Keeley says peaceful societies are an exception. About 90-95% of known societies engage in war. Those that did not are almost universally either isolated nomadic (https://en.wikipedia.org/wiki/Nomadic) groups (for whom flight is an option), groups of defeatedrefugees (https://en.wikipedia.org/wiki/Refugees), or small enclaves under the protection of a larger modern state. The attrition rate of numerous close-quarter clashes, which characterize warfare (https://en.wikipedia.org/wiki/War) in tribal (https://en.wikipedia.org/wiki/Tribal)warrior (https://en.wikipedia.org/wiki/Warrior) society, produces casualty rates of up to 60%, compared to 1% of the combatants as is typical in modern warfare. Despite the undeniable carnage and effectiveness of modern warfare, the evidence shows that tribal warfare is on average 20 times more deadly than 20th-century warfare, whether calculated as a percentage of total deaths due to war or as average deaths per year from war as a percentage of the total population.[citation needed (https://en.wikipedia.org/wiki/Wikipedia:Citation_needed)] "Had the same casualty rate been suffered by the population of the twentieth century," writes Nicholas Wade (https://en.wikipedia.org/wiki/Nicholas_Wade), "its war deaths would have totaled two billion people."[1] (https://en.wikipedia.org/wiki/War_Before_Civilization#cite_note-1) In modern tribal societies, death rates from war are four to six times the highest death rates in 20th-century Germany or Russia.[2] (https://en.wikipedia.org/wiki/War_Before_Civilization#cite_note-2)

I don't know whether this is true, but certainly history has highlighted only few of the many instances of violence.
What is exceptional is 70 years of relative peace in most parts of the world since the end of WW II.
I think birth controll has a lot to do with that.

I agree that women often have a different approach in handling certain problems than men. And often with succes.
But I don't think that women in power are less violent than men.
This book claims however patriarchal societies are more violent : https://en.wikipedia.org/wiki/Demonic_Males
That may be true.

In the chapter "The Peaceful Ape," the authors contrast chimpanzee behaviors with those of the bonobo, presenting logical biological reasons for the more pacific (although also aggressive and antagonistic) behaviors of the latter.[2] (https://en.wikipedia.org/wiki/Demonic_Males#cite_note-ridley-2) Reasons include a bonobo female social organization that doesn't tolerate male aggression, the invisibility of bonobo ovulation (in chimps, ovulation has both olfactory and genital swelling manifestations, leading to ferocious male competition for mating), and overall social organization, whereby male bonobos don't form alliances as male chimps do.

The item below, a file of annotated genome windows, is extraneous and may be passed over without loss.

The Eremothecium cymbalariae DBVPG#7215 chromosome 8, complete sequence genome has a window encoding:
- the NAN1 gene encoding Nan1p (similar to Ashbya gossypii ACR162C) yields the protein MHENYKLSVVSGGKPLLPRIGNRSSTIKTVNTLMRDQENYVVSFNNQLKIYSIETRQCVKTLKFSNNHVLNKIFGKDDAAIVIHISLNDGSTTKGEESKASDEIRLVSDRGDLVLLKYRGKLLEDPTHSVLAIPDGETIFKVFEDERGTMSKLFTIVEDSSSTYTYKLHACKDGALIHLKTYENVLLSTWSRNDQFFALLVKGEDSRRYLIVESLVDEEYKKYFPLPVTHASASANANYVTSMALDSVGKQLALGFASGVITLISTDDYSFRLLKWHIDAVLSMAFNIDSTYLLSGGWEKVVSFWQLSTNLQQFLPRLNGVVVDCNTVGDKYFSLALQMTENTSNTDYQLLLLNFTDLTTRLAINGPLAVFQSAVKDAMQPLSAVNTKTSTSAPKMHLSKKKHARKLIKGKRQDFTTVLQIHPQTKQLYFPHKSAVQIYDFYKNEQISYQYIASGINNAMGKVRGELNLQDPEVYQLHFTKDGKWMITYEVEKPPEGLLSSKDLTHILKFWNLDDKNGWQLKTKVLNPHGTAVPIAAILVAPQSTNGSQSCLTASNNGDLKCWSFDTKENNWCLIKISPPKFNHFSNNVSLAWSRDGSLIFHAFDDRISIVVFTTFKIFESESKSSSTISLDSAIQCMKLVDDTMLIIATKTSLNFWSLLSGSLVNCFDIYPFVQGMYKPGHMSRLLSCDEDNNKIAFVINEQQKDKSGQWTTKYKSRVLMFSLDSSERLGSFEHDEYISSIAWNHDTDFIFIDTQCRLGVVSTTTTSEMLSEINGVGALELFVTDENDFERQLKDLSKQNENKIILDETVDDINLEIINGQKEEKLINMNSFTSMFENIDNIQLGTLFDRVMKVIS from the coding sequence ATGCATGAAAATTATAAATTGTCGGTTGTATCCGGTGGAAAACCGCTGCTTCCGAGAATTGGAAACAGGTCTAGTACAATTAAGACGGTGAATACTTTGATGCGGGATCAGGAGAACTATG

bicicleur
09-08-16, 09:13
this is another way to look at the evidence :

https://scontent-bru2-1.xx.fbcdn.net/v/t1.0-9/13895426_10153905246183348_2529088954846010141_n.j pg?oh=48c477d69f2a465beb773f7a3d8377eb&oe=58265D91

bicicleur
09-08-16, 14:36
Angela

I took the title from his article http://io9.gizmodo.com/europes-first-farmers-were-shockingly-violent-1724792763?utm_medium=sharefromsite&utm_source=io9%20_twitter
which is not incorrect, but it is sensationalistic.

This is not the only site with proof of violence in late LBK, there are several and violence was probably widespread amongst late LBK.
Natufians showed a few signs of violence, but SW Asia neolithic showed very little.
Then as I allready told before, the Semitic E-M123 who descend from Levant neolithic were very violent again, probably more violent than IE.
They include the savage Amorites and the cruel and ruthless Assyrians.

Other instances of violent neolithic cultures are the Aztecs and the Chinese Longshan.

I agree though, in general neolithic cultures probably were less violent than HG, pastoral or bronze age cultures.
But I guess overpopulation or deteriorating climate can easily trigger wars among neolithic people too.
It may have been the trigger for the Semitic expansion or for late LBK violence.
And I don't think that 'Old Europe' was as peacefull and harmonious as Marija Gimbutas wanted us to believe.

War and violence have allways been all around the world. I know you agree on that.

Angela
09-08-16, 15:56
Angela

I took the title from his article http://io9.gizmodo.com/europes-first-farmers-were-shockingly-violent-1724792763?utm_medium=sharefromsite&utm_source=io9%20_twitter
which is not incorrect, but it is sensationalistic.

This is not the only site with proof of violence in late LBK, there are several and violence was probably widespread amongst late LBK.
Natufians showed a few signs of violence, but SW Asia neolithic showed very little.